Most people don’t have a positive impression of FEMA and I think Mitt Romney was right on the button. But I don’t think anybody cares about that right now. I think people care about whether or not their power’s on, whether or not their basement’s going to be flooded. And I think that if the president gets too far in front of this and something goes wrong, people are going to remember, hey, my power’s not out, and the president’s talking about FEMA. I’m not a real big fan of FEMA. That could sway their vote.I'm already pretty well turned-off on Team Romney for their wallowing in glee over their ability to use the terror attack in Benghazi as a campaign issue. But my read on this comment is "We'll make this Obama's Katrina see if we don't."
Look, I don't think this natural disaster will be resolved come Election Day, and there will definitely be tragedies and deprivations and I can't sugar-coat that--on the other hand, I want someone at the helm when shit's going south who believes in the mission of trying to do government right, because they genuinely believe that government can. And it's not because of some mystical faith in the power of Big Gov'm't, but rather, because of a belief in the power of people coming together to do what we need to do. The alternative is unthinkable to me--but not unimaginable.
I don't think people who can really say they are against FEMA because it doesn't poll well can do government well. I don't think people who can say "Leave it to the states" or worse yet "Leave it to private, for-profit agencies" can do government well. And yet sometimes, we do need it done well. And that is another good argument for Obama.
Just check this out about Romney basically still campaigning today in the midst of the natural disaster:
Romney’s event is bad enough – claiming it’s a “storm relief event” in Ohio, where he’ll just happen to be speaking and press has been invited. (Why do you need press? Same reader Romney needed press on his trip to Israel. It’s always about Romney.)
But Paul Ryan’s event takes the cake. Paul Ryan will be “visiting” two storm relief efforts in Wisconsin to “thank” volunteers – it sounds like he’s actually visiting campaign offices that are somehow doing something for hurricane relief. It seems they didn’t learn their earlier lesson about impeding storm relief efforts by holding these phony events that don’t address the real needs of the disaster relief agencies: money.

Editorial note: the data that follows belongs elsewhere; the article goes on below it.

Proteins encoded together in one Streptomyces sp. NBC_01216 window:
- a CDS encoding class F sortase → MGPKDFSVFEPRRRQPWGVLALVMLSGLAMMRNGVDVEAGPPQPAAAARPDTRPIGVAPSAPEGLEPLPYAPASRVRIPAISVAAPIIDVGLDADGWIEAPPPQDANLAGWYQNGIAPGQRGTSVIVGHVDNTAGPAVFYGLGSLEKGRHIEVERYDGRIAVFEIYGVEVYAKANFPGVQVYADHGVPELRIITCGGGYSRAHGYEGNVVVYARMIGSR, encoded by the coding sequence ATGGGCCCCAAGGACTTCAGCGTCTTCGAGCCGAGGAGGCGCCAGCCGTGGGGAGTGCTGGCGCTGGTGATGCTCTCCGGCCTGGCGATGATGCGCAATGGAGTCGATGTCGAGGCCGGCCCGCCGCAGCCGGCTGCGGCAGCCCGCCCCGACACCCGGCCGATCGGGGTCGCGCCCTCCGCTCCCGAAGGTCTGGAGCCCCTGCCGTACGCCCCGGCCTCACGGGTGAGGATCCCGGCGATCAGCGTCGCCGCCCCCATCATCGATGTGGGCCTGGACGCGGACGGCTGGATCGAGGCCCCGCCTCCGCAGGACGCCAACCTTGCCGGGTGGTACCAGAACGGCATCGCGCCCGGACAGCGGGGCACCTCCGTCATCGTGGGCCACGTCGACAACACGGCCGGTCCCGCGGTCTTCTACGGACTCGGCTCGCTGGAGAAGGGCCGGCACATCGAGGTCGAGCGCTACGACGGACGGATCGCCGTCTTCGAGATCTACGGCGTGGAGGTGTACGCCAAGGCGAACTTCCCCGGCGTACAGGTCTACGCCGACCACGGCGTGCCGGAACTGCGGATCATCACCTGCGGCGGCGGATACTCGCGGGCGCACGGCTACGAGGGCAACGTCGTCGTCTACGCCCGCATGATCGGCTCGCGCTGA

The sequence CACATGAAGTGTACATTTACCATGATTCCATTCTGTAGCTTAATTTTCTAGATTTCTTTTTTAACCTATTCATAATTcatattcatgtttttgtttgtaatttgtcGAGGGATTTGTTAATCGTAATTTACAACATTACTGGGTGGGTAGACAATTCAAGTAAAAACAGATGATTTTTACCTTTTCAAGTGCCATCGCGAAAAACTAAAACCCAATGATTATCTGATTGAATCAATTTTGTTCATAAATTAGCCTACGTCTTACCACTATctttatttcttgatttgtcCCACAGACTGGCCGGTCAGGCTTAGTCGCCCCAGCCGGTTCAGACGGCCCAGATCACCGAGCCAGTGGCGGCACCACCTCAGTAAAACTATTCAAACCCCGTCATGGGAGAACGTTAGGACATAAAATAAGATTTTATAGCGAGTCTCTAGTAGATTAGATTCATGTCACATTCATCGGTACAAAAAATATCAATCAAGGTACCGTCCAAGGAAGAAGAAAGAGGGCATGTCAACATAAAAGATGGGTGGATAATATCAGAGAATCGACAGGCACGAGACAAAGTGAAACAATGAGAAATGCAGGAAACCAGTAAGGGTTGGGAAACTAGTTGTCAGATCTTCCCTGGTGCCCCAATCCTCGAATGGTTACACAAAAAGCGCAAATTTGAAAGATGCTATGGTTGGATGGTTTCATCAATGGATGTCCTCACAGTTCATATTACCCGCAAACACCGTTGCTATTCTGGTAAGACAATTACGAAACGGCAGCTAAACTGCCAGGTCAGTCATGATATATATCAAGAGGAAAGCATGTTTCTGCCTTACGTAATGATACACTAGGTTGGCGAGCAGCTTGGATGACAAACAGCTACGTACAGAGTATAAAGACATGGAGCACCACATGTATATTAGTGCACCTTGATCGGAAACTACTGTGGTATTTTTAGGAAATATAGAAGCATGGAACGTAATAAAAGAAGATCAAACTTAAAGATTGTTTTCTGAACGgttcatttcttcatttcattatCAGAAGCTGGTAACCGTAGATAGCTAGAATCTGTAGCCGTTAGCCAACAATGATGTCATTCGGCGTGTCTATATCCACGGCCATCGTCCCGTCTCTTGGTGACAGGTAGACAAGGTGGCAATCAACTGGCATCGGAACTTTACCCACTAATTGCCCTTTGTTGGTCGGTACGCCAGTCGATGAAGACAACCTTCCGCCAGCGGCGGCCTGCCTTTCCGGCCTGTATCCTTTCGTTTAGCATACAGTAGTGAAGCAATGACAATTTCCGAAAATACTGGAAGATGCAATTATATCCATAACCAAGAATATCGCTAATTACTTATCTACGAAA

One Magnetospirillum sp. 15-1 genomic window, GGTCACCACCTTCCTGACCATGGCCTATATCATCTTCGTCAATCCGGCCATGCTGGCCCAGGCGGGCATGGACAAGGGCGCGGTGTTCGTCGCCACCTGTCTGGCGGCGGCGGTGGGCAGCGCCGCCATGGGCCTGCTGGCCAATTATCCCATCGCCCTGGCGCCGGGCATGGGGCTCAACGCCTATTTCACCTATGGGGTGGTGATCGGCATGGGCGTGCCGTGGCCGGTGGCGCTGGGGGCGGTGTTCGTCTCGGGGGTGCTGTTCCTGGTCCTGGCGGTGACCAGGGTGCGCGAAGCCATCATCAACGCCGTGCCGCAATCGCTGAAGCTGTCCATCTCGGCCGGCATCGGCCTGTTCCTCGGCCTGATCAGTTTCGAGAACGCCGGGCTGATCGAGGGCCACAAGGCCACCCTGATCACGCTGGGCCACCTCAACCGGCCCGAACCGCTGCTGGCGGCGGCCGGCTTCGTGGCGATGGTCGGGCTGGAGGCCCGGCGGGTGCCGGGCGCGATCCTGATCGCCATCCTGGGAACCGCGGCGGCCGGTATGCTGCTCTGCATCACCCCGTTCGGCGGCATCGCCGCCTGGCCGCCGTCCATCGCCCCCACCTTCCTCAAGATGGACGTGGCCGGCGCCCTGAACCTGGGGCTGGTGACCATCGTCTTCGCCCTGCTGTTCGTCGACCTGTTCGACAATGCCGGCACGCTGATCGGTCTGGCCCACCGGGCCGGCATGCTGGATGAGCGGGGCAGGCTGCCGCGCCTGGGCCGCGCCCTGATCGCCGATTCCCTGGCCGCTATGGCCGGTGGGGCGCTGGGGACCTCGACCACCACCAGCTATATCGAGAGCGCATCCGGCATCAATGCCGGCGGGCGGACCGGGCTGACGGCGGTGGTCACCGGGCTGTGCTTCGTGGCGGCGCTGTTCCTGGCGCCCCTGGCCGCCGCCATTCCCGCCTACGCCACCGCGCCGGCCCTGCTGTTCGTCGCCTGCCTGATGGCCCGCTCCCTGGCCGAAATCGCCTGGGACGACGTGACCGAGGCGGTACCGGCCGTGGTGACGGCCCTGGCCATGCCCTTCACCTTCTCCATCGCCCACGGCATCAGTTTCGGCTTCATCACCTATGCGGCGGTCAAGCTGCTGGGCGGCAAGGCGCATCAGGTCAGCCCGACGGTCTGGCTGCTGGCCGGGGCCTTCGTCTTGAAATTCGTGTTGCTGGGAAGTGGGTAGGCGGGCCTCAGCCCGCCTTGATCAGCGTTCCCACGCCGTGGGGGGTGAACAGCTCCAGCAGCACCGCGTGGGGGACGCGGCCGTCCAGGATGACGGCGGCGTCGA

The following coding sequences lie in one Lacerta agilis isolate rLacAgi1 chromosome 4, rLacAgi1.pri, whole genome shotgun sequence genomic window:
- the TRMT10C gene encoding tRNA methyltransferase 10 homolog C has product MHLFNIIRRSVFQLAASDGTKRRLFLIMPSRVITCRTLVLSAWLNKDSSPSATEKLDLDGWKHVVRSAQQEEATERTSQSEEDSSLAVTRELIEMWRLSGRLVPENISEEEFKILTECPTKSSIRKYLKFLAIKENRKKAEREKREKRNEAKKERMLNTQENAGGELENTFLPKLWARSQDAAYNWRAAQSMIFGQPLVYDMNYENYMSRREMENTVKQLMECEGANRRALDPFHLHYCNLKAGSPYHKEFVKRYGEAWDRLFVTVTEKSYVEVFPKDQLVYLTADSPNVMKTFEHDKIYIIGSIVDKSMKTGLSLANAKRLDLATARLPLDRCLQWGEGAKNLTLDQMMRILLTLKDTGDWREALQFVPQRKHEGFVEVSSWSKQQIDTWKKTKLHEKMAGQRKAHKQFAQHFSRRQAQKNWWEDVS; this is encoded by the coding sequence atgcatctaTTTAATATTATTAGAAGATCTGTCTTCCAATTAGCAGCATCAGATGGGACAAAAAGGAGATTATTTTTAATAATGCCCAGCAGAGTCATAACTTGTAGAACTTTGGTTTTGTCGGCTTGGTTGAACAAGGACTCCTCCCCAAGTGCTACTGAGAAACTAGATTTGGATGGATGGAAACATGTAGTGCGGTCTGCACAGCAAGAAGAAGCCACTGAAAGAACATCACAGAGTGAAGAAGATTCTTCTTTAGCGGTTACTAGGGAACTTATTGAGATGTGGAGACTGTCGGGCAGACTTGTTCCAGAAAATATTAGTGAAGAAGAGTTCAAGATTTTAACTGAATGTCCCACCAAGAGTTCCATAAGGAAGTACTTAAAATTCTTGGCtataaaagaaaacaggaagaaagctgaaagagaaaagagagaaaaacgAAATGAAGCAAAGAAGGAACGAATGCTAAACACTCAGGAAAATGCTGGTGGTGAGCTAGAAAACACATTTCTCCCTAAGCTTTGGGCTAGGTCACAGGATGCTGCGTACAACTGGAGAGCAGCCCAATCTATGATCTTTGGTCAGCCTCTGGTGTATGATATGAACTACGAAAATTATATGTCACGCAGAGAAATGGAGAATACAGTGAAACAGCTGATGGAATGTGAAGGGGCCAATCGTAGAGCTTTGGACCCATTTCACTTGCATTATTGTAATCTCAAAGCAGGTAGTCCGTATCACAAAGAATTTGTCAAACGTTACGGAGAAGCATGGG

But pay attention to what his message is whilst he's calling his campaigning a "relief effort":
"We're counting on Ohio," Romney continued. "I know the people of the Atlantic Coast are counting on Ohio and the rest of our states, but I also think the people of the entire nation are counting on Ohio because my guess is, my guess is if Ohio votes me in as President, I'll be the next president of the United States."
Romney's remarks on the storm came at the end of his stump speech here this morning, and are indicative of the delicate balance the GOP challenger must maintain between keeping up a campaign predicated in no small part on criticizing the record of President Barack Obama, and not looking opportunistic or unconcerned about the impact of a potentially devastating weather event affecting a large portion of the country.Yep--a stump steech with an appeal to maybe give a little something, but the most helpful folks? The swing state that might make him president. Seriously, Mitt Romney? You being president is the most important thing to people about to get fucking flooded?
Have. No. Family-friendly. Language. To Describe. This.